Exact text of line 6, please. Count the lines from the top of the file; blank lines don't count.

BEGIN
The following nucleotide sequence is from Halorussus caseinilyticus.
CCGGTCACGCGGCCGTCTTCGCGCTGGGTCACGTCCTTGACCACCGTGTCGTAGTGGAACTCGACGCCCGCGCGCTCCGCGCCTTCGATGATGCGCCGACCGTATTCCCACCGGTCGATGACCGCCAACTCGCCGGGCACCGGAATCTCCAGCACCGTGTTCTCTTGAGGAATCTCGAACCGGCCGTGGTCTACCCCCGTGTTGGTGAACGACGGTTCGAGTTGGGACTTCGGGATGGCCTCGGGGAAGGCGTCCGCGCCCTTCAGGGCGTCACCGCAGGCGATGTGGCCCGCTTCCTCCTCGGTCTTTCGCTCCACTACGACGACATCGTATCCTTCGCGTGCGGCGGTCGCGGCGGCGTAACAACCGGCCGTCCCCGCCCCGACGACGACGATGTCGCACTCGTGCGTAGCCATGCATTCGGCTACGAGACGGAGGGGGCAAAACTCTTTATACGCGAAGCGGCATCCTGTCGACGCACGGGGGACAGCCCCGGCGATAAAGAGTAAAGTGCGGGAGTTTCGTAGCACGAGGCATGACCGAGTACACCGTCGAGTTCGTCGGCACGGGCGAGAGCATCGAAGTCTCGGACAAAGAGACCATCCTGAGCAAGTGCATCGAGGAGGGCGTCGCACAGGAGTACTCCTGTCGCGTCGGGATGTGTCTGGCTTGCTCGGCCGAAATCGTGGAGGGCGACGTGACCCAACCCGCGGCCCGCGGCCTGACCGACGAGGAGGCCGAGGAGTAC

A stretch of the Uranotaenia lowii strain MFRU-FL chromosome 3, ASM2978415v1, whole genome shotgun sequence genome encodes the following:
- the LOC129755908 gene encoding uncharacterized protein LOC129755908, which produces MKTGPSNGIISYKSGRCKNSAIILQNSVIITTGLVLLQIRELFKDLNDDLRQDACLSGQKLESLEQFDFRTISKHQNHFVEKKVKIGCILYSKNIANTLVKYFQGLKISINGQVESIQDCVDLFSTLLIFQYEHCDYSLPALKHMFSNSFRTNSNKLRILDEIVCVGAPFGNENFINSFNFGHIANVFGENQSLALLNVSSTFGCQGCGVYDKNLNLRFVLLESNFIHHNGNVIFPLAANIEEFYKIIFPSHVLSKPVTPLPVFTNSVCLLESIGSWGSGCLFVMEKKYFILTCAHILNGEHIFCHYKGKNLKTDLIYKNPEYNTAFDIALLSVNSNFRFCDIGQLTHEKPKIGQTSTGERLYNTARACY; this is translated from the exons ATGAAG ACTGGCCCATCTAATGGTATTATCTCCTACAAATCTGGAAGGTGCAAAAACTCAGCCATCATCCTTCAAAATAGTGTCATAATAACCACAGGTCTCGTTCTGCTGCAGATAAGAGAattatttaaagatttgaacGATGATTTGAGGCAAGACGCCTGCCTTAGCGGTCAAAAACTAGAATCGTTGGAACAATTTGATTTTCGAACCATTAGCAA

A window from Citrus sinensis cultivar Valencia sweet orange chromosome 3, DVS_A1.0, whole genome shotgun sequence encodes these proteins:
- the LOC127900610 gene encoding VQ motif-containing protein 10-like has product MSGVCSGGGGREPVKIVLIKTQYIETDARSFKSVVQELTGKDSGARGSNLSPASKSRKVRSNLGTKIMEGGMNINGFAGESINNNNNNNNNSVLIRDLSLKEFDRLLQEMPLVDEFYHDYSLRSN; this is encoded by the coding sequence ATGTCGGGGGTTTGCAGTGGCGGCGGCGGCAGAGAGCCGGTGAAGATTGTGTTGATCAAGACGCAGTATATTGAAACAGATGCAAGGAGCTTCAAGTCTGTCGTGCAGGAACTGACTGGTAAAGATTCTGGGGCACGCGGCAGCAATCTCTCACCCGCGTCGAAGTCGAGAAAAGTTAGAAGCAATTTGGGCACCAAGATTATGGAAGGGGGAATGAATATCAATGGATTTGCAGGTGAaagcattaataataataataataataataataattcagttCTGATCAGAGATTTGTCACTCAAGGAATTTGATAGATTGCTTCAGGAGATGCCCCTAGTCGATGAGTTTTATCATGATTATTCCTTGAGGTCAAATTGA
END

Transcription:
- the LOC127900610 gene encoding VQ motif-containing protein 10-like has product MSGVCSGGGGREPVKIVLIKTQYIETDARSFKSVVQELTGKDSGARGSNLSPASKSRKVRSNLGTKIMEGGMNINGFAGESINNNNNNNNNSVLIRDLSLKEFDRLLQEMPLVDEFYHDYSLRSN; this is encoded by the coding sequence ATGTCGGGGGTTTGCAGTGGCGGCGGCGGCAGAGAGCCGGTGAAGATTGTGTTGATCAAGACGCAGTATATTGAAACAGATGCAAGGAGCTTCAAGTCTGTCGTGCAGGAACTGACTGGTAAAGATTCTGGGGCACGCGGCAGCAATCTCTCACCCGCGTCGAAGTCGAGAAAAGTTAGAAGCAATTTGGGCACCAAGATTATGGAAGGGGGAATGAATATCAATGGATTTGCAGGTGAaagcattaataataataataataataataataattcagttCTGATCAGAGATTTGTCACTCAAGGAATTTGATAGATTGCTTCAGGAGATGCCCCTAGTCGATGAGTTTTATCATGATTATTCCTTGAGGTCAAATTGA